While a lot of new innovations have been made in insulating materials and eco-friendly building, in some cases, you may just want to consider old fashioned design methods. In particular, if you want to design a new home that doesn't use a lot of energy, you may want to take a page from some of the classic designs popular in early colonial Australia.
1. Cross Ventilation
Victorian homes were popular in Australia during the turn of the 20th century, and many of these homes offer a lot of cross ventilation. Play with the classic square shape of these homes in your new home design, and make sure you talk with the builder about adding lots of windows. Combine that with a relatively open-plan design, and the wind can sweep from one end of your home to the other.
2. Covered Porches
Covered front porches are also a common feature of Victorian and even Queen Anne properties. You may want to have these porches facing north. During the summer, that is the part of your home that tends to get the most sun. However, if you have big covered porches on that side of your home, the roofs of the porches shade your windows, helping to keep your home cool and reducing your reliance on air conditioning.
3. Sleeping Porches
Rather than just having regular porches, you may want to consider sleeping porches. These should be oriented the same direction as the approaches described above, but they should be screened in. You may also want to put some sleeping porches off of bedrooms. In the summer, you don't have to worry about running your AC at night because you can sleep on your cool porches.
To allow air to flow under your home, consider putting it up on stumps or stilts. The classic Queenslander home featured this design, and you can still opt to integrate stumps into new home designs. The stumps raise the home off the ground, protecting it from flooding but also boosting circulation and giving you some extra storage space.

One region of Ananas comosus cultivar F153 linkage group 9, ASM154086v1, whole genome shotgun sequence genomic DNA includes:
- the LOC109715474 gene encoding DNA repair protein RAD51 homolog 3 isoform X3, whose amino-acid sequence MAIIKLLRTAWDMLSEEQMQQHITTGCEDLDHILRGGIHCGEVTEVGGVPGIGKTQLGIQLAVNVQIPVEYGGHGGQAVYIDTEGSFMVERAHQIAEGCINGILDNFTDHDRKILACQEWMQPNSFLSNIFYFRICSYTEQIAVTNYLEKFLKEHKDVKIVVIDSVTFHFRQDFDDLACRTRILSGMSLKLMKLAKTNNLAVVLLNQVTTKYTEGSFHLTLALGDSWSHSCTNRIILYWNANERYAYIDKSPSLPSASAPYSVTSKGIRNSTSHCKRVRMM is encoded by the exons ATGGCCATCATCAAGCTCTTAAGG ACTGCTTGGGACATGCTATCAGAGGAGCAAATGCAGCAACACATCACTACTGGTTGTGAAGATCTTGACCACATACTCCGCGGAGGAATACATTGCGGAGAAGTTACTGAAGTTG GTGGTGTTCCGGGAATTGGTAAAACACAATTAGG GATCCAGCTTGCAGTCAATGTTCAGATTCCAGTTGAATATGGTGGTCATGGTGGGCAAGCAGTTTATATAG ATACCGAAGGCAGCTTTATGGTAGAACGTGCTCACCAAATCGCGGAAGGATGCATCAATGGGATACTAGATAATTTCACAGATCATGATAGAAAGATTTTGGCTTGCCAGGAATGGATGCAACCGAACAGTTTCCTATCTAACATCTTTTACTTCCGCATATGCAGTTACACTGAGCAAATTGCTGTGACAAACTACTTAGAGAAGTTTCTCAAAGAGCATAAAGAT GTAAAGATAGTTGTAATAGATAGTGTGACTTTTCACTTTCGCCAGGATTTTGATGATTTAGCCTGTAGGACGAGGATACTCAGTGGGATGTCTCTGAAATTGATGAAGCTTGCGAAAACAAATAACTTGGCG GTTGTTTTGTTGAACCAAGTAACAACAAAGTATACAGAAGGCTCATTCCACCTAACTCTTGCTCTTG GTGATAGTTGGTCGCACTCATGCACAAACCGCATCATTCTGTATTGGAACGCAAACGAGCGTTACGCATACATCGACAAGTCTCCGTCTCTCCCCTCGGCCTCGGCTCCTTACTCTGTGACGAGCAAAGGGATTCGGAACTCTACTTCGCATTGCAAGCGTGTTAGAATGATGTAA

Brick homes were popular during various times in Australian history. In particular, homebuilders used bricks when they were attempting to mimic the Spanish Colonial style of building. Brick is a natural insulator, and it can help keep cold in and heat out as desired. Talk with your builder about using brick instead of wood.
3 April 2017
Hello, my name is Colin and this is my construction blog. When people think of the construction industry, they often just imagine guys in hard hats building brick walls. While this is a popular image of the industry, it doesn't reflect the true diversity of different contractors and tradesmen who are involved in a construction project. Lasy year, my wife and I decided to construct our dream home. I had to arrange visits of plumbers, roofers, electricians, surveyors and home builders in order to get the job done. I learnt a lot during that experience, so I decided to start this blog.